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PIE classes open many doors for residents

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THE eighth renewal of classes offered through the Partners in Education (PIE) program is not particularly advantageous for anyone seeking to bolster college credits. None are offered.

The value of the latest series of 41 lectures rests simply in the knowledge that can be acquired and, in some cases, the skills that can be developed. For the most part, there is little distinction between the students and lecturers. Most will be local residents.

The subjects cover a wide variety of topics, some of them not found on any college curriculum. There will be a session on how to make pizza on a wood-fired oven, a primer on long-term care insurance and how to get started playing chess.

There will be topics more weighted to traditional classroom topics, including a review of the Battle of Antietam during the Civil War and an interactive multimedia session on the War of 1812.

Real-life situations are explored in such offerings as “Forgiveness, a Gift We Give Ourselves” or the “Upscale of Aging.”

Topics dealing with the appreciation of art abound throughout the schedule. They include a book study on “East of Eden,” “The Business of Songwriting” and the “Inspiration of Poetry.”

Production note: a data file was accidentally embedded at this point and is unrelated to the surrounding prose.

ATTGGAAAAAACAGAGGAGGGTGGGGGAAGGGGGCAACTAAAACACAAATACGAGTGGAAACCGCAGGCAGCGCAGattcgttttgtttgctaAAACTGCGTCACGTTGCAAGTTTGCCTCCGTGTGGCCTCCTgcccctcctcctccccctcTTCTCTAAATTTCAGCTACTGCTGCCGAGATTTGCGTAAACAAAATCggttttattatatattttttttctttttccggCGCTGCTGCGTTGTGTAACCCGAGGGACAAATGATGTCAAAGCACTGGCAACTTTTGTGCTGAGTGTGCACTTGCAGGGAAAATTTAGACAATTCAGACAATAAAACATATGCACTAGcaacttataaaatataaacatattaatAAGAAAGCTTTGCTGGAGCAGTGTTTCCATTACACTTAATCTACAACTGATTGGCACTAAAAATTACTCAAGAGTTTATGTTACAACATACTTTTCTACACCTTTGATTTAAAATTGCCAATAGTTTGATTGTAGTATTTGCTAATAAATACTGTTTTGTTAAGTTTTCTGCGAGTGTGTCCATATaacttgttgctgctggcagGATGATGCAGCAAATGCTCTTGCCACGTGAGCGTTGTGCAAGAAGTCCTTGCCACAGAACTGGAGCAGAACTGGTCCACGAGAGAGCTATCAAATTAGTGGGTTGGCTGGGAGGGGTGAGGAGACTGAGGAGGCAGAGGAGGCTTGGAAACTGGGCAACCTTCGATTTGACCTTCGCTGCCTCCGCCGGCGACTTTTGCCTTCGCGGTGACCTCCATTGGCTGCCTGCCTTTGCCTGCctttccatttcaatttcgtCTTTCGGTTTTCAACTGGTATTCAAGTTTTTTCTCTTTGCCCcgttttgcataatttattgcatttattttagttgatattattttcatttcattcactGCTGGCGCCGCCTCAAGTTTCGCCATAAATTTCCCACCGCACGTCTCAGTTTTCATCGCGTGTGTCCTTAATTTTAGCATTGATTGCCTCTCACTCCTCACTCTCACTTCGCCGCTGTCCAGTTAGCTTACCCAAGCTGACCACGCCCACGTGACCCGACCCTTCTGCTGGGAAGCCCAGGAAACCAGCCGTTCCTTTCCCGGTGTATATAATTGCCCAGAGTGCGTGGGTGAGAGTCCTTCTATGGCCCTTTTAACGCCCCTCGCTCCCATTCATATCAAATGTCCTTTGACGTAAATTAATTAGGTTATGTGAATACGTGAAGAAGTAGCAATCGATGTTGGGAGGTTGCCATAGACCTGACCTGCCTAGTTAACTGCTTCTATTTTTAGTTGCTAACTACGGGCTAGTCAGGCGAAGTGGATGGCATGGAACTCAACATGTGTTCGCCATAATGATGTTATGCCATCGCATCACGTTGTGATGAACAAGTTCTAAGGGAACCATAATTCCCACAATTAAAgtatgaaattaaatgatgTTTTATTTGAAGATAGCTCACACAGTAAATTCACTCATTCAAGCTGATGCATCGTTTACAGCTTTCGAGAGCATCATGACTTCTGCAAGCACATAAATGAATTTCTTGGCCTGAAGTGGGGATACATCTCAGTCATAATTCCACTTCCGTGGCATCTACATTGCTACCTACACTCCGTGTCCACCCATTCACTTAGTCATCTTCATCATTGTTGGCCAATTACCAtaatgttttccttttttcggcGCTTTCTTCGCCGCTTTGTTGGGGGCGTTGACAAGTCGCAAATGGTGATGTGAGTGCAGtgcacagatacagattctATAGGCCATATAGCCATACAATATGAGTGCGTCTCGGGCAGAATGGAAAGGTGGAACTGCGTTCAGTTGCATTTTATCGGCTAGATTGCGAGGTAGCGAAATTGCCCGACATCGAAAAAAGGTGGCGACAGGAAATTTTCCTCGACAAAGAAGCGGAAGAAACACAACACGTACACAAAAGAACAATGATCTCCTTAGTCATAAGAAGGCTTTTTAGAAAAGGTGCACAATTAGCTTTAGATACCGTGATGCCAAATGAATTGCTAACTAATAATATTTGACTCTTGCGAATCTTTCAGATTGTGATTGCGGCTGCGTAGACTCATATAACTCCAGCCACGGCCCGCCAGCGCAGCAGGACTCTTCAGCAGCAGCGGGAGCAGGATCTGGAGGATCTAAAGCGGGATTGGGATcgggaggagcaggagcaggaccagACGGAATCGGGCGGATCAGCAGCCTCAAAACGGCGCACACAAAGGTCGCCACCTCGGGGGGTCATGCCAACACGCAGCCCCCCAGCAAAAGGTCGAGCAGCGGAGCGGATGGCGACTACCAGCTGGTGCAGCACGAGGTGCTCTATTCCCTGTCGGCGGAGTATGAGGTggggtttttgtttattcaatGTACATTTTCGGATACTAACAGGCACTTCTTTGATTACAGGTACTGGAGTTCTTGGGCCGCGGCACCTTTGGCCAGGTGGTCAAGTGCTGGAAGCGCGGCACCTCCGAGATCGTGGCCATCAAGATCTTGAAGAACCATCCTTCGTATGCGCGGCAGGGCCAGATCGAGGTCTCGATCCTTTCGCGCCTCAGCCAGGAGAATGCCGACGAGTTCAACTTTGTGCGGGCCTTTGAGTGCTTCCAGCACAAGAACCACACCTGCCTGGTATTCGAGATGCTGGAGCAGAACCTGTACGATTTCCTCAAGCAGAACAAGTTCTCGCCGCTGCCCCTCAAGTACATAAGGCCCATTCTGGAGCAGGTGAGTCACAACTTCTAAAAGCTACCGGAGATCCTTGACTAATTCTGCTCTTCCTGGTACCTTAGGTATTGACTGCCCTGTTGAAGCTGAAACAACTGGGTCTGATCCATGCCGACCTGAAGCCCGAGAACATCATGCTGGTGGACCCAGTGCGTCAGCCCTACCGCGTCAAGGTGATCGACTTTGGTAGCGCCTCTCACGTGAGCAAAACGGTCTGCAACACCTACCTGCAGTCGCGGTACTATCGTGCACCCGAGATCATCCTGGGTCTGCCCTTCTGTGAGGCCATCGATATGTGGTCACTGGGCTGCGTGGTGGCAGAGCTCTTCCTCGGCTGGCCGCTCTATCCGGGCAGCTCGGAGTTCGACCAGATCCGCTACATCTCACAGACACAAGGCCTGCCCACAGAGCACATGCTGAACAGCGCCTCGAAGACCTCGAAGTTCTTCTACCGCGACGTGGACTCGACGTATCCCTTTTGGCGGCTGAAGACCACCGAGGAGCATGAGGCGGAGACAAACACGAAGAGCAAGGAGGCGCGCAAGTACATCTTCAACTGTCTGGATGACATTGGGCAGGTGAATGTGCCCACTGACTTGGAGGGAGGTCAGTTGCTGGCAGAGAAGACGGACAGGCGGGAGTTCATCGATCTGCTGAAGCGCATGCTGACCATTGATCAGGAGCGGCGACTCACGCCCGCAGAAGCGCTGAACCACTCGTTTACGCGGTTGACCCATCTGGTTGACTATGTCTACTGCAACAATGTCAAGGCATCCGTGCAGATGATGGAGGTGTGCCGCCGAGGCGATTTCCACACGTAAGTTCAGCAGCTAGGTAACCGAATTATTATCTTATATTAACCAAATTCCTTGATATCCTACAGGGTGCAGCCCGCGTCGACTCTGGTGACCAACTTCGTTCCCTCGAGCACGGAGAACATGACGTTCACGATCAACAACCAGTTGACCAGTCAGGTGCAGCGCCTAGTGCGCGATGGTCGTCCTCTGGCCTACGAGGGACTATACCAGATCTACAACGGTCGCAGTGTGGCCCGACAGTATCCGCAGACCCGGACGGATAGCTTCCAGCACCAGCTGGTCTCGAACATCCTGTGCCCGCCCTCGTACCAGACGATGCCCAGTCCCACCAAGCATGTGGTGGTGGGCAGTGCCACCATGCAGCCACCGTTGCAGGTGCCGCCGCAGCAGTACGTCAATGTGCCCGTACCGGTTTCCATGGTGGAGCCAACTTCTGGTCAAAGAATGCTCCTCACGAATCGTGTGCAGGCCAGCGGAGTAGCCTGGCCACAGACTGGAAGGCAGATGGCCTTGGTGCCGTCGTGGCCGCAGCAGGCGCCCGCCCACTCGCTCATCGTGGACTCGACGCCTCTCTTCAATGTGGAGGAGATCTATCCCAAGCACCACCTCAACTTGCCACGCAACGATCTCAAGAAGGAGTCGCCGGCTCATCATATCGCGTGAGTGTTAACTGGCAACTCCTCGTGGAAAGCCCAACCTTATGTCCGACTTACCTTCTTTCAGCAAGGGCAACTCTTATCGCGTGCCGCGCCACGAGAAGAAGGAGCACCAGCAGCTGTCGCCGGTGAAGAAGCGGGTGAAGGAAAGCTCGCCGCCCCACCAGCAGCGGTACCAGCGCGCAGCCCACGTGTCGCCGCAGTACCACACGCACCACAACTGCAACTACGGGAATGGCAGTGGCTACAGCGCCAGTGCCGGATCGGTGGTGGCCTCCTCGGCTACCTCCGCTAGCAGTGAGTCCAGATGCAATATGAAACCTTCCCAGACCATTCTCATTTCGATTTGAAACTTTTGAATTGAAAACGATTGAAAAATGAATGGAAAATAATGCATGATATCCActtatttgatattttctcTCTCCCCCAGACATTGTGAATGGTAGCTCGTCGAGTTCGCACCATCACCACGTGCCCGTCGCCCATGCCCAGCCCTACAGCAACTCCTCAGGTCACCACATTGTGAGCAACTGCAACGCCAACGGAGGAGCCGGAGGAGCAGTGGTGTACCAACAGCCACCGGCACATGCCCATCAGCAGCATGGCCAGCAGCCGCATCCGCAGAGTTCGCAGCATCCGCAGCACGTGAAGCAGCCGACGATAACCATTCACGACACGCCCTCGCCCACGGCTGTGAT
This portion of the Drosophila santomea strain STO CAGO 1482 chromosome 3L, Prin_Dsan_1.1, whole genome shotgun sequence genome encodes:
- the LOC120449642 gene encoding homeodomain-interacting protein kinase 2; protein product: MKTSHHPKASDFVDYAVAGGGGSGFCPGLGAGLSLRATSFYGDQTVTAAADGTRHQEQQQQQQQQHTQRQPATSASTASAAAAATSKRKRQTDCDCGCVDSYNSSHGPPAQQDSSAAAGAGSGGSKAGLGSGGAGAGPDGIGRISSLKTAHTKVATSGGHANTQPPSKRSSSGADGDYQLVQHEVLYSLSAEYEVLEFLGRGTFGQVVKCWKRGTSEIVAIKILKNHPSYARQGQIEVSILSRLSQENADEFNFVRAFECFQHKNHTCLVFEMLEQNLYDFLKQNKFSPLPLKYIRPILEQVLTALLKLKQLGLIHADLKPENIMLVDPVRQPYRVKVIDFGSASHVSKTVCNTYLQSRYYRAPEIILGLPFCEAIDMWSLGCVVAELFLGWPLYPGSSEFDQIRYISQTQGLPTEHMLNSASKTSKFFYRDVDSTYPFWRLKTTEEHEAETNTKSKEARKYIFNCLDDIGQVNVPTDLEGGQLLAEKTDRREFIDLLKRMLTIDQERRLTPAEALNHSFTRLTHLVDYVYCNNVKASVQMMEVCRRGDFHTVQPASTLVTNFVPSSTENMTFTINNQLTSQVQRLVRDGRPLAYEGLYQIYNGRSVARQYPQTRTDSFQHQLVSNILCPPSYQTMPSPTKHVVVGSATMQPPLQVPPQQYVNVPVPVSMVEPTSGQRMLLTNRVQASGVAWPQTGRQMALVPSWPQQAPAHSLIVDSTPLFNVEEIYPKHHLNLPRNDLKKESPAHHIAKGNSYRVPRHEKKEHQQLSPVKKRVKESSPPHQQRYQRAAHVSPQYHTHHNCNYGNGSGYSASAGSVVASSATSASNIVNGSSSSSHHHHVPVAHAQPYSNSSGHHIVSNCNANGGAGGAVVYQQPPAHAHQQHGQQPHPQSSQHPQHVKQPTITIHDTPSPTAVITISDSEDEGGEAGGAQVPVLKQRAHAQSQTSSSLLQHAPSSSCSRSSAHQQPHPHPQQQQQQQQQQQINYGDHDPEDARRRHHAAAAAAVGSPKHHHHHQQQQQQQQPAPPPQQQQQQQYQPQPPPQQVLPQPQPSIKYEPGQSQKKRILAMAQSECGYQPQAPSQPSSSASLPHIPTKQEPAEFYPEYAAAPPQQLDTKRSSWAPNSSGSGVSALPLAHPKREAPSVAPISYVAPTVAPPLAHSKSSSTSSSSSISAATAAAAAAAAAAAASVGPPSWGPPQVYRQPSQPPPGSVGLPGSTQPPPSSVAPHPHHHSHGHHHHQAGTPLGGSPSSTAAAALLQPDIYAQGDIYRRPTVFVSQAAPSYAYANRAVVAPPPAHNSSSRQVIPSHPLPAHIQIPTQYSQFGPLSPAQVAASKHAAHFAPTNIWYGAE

Unique to this particular program is a schedule of lectures on local topics, such as:

n “The Power of Interior Visual Space in Architecture” using First Christian Church as a learning tool.

n “Distinctive Art in Columbus’ Distinctive Churches,” in which students are transported to four local churches to see firsthand the role art plays in local worship.

n “A Walk Through Time: Three Centuries of Downtown Architecture” through which participants can see and learn about the unique structures of all ages in downtown Columbus.

n “The Bartholomew County Memorial for Veterans: Personalizing Those Who Sacrificed Their Lives.” The program explores the origins and purposes of this downtown landmark and offers insights into some of those whose names are inscribed on the monument in recognition of the ultimate sacrifice they made.

The program — sponsored by Mill Race Center, the Bartholomew County Purdue Extension Service, Columbus Area Arts Council, Columbus Indiana Philharmonic, Columbus Parks and Recreation Department, Columbus Regional Health, IUPUC and Ivy Tech Community College-Columbus/Franklin — is focused in part on those people 50 and older but is open to anyone of any age.

Its primary benefit is simple knowledge.

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